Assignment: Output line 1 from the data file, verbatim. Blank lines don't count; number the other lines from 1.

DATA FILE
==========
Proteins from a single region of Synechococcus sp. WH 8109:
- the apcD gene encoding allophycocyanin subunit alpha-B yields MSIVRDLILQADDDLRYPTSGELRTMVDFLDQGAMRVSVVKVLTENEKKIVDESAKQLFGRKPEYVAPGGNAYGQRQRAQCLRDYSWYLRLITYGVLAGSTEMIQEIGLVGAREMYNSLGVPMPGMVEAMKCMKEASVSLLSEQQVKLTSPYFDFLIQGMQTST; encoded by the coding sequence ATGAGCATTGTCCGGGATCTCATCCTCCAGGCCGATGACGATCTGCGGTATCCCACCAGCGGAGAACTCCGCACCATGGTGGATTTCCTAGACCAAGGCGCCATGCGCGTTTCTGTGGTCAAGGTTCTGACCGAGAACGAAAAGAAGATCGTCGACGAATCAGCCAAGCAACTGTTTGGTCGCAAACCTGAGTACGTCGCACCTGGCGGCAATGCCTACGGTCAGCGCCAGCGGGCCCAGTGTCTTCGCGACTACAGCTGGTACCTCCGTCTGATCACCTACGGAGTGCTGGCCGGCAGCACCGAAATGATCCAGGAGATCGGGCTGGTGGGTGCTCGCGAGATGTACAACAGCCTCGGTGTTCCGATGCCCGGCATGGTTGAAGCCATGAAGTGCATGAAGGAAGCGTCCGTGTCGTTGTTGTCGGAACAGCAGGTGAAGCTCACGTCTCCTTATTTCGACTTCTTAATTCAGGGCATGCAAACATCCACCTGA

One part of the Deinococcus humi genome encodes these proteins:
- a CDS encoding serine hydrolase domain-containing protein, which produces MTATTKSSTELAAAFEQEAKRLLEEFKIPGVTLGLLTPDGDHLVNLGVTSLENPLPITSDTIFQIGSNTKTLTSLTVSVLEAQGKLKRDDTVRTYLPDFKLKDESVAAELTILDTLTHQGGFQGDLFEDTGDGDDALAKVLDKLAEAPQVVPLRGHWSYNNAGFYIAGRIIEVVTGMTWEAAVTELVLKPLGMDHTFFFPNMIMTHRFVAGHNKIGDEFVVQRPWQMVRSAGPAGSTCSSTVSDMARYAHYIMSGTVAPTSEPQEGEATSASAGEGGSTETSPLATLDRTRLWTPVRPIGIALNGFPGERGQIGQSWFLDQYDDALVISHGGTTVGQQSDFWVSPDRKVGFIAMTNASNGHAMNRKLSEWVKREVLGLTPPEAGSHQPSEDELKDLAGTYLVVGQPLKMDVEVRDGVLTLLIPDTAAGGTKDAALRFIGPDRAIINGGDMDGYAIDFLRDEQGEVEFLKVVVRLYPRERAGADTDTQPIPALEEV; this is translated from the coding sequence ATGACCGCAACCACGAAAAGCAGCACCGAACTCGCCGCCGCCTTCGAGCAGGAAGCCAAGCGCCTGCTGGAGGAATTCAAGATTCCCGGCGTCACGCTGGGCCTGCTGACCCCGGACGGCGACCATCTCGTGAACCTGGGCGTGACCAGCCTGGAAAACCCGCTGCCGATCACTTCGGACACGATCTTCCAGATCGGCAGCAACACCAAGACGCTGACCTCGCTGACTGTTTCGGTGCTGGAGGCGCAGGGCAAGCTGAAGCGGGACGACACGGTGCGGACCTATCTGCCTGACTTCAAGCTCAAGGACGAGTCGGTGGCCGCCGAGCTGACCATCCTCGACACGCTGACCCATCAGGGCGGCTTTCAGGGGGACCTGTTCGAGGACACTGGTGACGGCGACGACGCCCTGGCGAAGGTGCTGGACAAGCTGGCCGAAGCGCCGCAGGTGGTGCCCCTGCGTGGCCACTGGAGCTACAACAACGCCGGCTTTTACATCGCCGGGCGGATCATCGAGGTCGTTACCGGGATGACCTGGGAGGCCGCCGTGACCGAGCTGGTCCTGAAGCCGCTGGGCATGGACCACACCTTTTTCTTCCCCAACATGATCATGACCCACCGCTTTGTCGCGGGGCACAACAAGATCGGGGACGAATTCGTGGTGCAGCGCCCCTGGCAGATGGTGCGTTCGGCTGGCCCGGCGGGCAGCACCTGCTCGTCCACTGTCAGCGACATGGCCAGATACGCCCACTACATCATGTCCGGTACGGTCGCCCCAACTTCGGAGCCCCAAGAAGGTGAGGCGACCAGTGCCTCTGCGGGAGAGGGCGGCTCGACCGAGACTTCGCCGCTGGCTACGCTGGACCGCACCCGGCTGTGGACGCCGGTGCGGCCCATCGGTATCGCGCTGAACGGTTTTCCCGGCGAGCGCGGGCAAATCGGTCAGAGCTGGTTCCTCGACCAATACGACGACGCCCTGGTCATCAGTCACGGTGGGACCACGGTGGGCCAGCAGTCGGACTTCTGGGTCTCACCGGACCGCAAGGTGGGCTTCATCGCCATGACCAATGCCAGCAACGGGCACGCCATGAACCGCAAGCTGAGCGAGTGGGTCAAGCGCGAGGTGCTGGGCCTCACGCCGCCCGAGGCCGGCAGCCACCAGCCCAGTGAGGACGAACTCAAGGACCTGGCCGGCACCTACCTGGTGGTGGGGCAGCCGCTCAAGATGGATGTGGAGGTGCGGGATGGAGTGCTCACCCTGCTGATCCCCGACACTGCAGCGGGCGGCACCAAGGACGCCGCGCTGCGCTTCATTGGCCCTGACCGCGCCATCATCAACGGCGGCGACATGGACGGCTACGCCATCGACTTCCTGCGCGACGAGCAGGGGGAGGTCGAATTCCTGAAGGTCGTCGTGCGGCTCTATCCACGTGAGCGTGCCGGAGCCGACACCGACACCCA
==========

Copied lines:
Proteins from a single region of Synechococcus sp. WH 8109: